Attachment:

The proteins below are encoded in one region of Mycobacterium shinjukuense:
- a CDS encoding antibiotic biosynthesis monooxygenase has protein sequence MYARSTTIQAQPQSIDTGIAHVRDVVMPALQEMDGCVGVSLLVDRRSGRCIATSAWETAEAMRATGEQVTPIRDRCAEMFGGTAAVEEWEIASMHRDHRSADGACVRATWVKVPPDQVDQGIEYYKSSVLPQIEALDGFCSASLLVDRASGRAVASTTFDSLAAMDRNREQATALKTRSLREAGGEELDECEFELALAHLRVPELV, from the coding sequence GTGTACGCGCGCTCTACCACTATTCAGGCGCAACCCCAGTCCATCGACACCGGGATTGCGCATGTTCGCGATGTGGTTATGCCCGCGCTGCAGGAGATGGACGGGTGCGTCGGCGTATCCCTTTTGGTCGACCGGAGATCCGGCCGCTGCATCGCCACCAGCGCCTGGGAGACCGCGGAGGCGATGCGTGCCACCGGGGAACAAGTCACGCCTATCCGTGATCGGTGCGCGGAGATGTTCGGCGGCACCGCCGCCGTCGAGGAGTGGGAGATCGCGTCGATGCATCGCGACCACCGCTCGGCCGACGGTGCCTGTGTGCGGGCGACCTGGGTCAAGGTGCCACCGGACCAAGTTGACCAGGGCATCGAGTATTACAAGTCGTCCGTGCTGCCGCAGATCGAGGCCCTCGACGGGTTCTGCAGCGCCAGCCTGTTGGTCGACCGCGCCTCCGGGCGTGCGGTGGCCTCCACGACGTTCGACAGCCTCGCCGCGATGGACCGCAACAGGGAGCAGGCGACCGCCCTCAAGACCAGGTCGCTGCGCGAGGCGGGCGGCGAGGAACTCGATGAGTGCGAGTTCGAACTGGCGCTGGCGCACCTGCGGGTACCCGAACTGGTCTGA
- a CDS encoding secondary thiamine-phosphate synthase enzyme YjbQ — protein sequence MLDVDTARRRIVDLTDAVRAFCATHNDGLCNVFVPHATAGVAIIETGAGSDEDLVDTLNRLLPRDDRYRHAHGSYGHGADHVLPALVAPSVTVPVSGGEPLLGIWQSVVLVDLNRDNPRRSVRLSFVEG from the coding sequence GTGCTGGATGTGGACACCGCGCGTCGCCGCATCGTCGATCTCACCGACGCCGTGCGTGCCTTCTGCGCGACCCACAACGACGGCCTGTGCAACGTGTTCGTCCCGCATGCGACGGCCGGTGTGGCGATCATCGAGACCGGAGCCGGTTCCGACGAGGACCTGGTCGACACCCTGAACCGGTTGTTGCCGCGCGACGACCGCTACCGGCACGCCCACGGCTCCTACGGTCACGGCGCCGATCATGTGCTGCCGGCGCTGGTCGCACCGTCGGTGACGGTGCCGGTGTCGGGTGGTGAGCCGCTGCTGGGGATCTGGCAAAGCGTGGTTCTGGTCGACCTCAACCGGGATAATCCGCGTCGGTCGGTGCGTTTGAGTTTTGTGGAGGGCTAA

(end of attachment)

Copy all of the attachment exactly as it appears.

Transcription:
The proteins below are encoded in one region of Mycobacterium shinjukuense:
- a CDS encoding antibiotic biosynthesis monooxygenase has protein sequence MYARSTTIQAQPQSIDTGIAHVRDVVMPALQEMDGCVGVSLLVDRRSGRCIATSAWETAEAMRATGEQVTPIRDRCAEMFGGTAAVEEWEIASMHRDHRSADGACVRATWVKVPPDQVDQGIEYYKSSVLPQIEALDGFCSASLLVDRASGRAVASTTFDSLAAMDRNREQATALKTRSLREAGGEELDECEFELALAHLRVPELV, from the coding sequence GTGTACGCGCGCTCTACCACTATTCAGGCGCAACCCCAGTCCATCGACACCGGGATTGCGCATGTTCGCGATGTGGTTATGCCCGCGCTGCAGGAGATGGACGGGTGCGTCGGCGTATCCCTTTTGGTCGACCGGAGATCCGGCCGCTGCATCGCCACCAGCGCCTGGGAGACCGCGGAGGCGATGCGTGCCACCGGGGAACAAGTCACGCCTATCCGTGATCGGTGCGCGGAGATGTTCGGCGGCACCGCCGCCGTCGAGGAGTGGGAGATCGCGTCGATGCATCGCGACCACCGCTCGGCCGACGGTGCCTGTGTGCGGGCGACCTGGGTCAAGGTGCCACCGGACCAAGTTGACCAGGGCATCGAGTATTACAAGTCGTCCGTGCTGCCGCAGATCGAGGCCCTCGACGGGTTCTGCAGCGCCAGCCTGTTGGTCGACCGCGCCTCCGGGCGTGCGGTGGCCTCCACGACGTTCGACAGCCTCGCCGCGATGGACCGCAACAGGGAGCAGGCGACCGCCCTCAAGACCAGGTCGCTGCGCGAGGCGGGCGGCGAGGAACTCGATGAGTGCGAGTTCGAACTGGCGCTGGCGCACCTGCGGGTACCCGAACTGGTCTGA
- a CDS encoding secondary thiamine-phosphate synthase enzyme YjbQ — protein sequence MLDVDTARRRIVDLTDAVRAFCATHNDGLCNVFVPHATAGVAIIETGAGSDEDLVDTLNRLLPRDDRYRHAHGSYGHGADHVLPALVAPSVTVPVSGGEPLLGIWQSVVLVDLNRDNPRRSVRLSFVEG from the coding sequence GTGCTGGATGTGGACACCGCGCGTCGCCGCATCGTCGATCTCACCGACGCCGTGCGTGCCTTCTGCGCGACCCACAACGACGGCCTGTGCAACGTGTTCGTCCCGCATGCGACGGCCGGTGTGGCGATCATCGAGACCGGAGCCGGTTCCGACGAGGACCTGGTCGACACCCTGAACCGGTTGTTGCCGCGCGACGACCGCTACCGGCACGCCCACGGCTCCTACGGTCACGGCGCCGATCATGTGCTGCCGGCGCTGGTCGCACCGTCGGTGACGGTGCCGGTGTCGGGTGGTGAGCCGCTGCTGGGGATCTGGCAAAGCGTGGTTCTGGTCGACCTCAACCGGGATAATCCGCGTCGGTCGGTGCGTTTGAGTTTTGTGGAGGGCTAA